On Monday afternoon, the historic Notre-Dame cathedral was engulfed in flames — an incident that has spurred mourning both online and in the Paris streets, where people coalesced to grieve the devastation of the iconic 12th-century landmark. Here’s everything we know so far.
How did the fire start?
At approximately 6:50 p.m. local time, firefighters were dispatched to the Notre-Dame cathedral, out of which flames and black smoke were billowing. It wasn’t until 11:30 p.m. local time that the fire was reportedly contained.
Do we know the cause?
As of yet, no official cause has been named. However, the AP reports that the Paris Fire Brigade believes the blaze is “potentially linked” to the 20-year, €6 million, long overdue renovation project the cathedral was undergoing. (Paris prosecutors believe the fire was started accidentally.)
How much damage has been done?
An immense amount. CNBC reports that both the spire and the roof collapsed and that the flames spread to one of the cathedral’s towers.
However, French president Emmanuel Macron is optimistic. In an address to the nation on Tuesday evening local time, Macron vowed to rebuild the Notre-Dame in five years, saying that it will be “even more beautiful.”
“We can do this,” he continued.
As France 24 reports, firefighters were able to save the cathedral from “complete destruction.” As of Tuesday, both towers are still standing and per CNN, many of the cathedral’s most valuable pieces of art and artifacts were saved: notably, the Crown of Thorns, Tunic of Saint Louis, the Great Organ, the Rose Windows, and the Mays de Notre Dame paintings.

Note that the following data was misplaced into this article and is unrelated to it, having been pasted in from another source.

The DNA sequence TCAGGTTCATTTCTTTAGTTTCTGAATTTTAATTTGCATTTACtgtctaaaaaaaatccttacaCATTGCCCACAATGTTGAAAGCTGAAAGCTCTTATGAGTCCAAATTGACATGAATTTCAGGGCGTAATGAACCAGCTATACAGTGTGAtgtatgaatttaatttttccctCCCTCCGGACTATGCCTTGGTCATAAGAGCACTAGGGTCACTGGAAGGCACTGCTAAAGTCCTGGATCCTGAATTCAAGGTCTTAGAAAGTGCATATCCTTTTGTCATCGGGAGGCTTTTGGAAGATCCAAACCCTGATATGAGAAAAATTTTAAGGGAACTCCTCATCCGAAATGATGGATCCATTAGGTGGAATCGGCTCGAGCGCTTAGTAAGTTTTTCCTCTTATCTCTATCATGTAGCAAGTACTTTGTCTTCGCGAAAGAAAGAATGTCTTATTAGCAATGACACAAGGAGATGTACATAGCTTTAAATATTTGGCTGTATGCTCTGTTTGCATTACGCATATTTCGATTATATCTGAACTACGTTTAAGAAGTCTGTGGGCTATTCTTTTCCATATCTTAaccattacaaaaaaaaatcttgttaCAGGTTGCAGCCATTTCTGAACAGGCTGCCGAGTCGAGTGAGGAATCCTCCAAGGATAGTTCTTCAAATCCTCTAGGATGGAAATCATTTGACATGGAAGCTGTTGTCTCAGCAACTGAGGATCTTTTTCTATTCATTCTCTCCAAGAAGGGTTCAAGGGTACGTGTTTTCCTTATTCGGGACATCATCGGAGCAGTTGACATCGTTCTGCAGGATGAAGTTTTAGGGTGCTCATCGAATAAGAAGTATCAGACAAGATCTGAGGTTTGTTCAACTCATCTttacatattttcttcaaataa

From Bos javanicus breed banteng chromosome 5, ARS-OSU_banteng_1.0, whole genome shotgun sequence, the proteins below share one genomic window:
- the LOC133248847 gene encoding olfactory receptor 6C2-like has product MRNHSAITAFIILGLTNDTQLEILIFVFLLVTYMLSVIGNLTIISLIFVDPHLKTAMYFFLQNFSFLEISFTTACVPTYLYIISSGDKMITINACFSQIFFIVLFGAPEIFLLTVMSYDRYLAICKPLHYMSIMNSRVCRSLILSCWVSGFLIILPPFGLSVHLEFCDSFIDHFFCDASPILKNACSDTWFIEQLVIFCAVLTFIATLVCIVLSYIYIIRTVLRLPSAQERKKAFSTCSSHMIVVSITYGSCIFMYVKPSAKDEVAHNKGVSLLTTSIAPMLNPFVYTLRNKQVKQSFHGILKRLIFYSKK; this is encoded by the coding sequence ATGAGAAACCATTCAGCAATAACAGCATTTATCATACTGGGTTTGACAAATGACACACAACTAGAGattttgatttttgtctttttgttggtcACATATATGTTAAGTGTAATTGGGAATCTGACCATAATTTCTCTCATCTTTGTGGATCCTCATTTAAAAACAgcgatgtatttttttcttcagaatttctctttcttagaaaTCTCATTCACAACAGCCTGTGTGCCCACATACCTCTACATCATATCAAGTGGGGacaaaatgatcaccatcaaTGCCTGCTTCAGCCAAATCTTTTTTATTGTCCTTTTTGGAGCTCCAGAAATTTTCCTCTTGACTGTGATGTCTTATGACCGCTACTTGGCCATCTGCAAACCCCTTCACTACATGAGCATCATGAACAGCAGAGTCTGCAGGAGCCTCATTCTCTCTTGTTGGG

Was anyone hurt?
Per Paris police, there have been no confirmed deaths and no reported injuries.
How have people responded?
In Paris, the night of the fire, locals gathered outside the cathedral to weep and mourn the devastation through hymns.
Some people, such as Salma Hayek’s billionaire husband, have offered financial support. On Monday night, François-Henri Pinault — who’s the CEO of Kering, the luxury-goods group that owns Gucci and Saint Laurent — announced his family was donating €100 million ($113 million) to help rebuild the cathedral.
What about officials?
Macron treated the fire as a national emergency, writing on Twitter as the fire raged on, “I am sad to see this part of us burn tonight.” But after firefighters put out the flames, he took a more optimistic tone, vowing to reporters in French, “Notre-Dame will be rebuilt.” (He vocalized his five-year goal the next day.)
Former president Barack Obama also extended his condolences to France on Twitter, writing that it’s “in our nature to rebuild for tomorrow, as strong as we can.” (Trump tweeted, too.)
Even New York City mayor Bill de Blasio weighed in, saying in a statement that “New York City is mourning with Paris.”